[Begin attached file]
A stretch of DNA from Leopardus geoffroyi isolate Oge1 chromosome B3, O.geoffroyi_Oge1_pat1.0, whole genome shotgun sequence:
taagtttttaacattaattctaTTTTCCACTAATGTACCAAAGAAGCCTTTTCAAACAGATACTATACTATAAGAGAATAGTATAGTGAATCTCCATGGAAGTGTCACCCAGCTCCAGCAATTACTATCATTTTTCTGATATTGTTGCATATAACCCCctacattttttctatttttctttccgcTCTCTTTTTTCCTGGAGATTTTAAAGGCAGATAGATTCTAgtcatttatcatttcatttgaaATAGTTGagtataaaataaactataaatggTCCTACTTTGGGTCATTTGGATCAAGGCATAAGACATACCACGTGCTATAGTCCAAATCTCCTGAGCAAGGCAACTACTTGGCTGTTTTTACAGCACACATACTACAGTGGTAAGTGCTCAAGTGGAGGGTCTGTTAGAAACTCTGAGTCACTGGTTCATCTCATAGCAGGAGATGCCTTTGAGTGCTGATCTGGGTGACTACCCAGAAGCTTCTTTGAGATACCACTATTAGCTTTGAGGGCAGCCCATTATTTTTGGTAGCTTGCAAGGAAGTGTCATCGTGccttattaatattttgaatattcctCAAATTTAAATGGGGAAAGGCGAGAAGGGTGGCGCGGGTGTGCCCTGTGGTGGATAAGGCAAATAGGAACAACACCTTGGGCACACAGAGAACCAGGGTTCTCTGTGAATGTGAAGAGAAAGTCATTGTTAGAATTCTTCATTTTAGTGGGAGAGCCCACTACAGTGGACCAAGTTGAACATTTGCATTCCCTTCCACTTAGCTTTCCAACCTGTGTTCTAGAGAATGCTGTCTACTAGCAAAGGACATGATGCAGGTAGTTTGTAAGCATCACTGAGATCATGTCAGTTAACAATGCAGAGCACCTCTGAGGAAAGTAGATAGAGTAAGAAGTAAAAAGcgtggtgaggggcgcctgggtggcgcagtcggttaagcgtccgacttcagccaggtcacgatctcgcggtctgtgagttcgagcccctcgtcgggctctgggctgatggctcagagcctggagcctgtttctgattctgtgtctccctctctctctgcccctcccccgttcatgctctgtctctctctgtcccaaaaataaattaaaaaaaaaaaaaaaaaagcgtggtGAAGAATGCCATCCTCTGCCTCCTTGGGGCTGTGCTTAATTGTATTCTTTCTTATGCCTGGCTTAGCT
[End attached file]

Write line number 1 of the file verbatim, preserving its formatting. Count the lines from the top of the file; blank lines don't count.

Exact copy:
A stretch of DNA from Leopardus geoffroyi isolate Oge1 chromosome B3, O.geoffroyi_Oge1_pat1.0, whole genome shotgun sequence: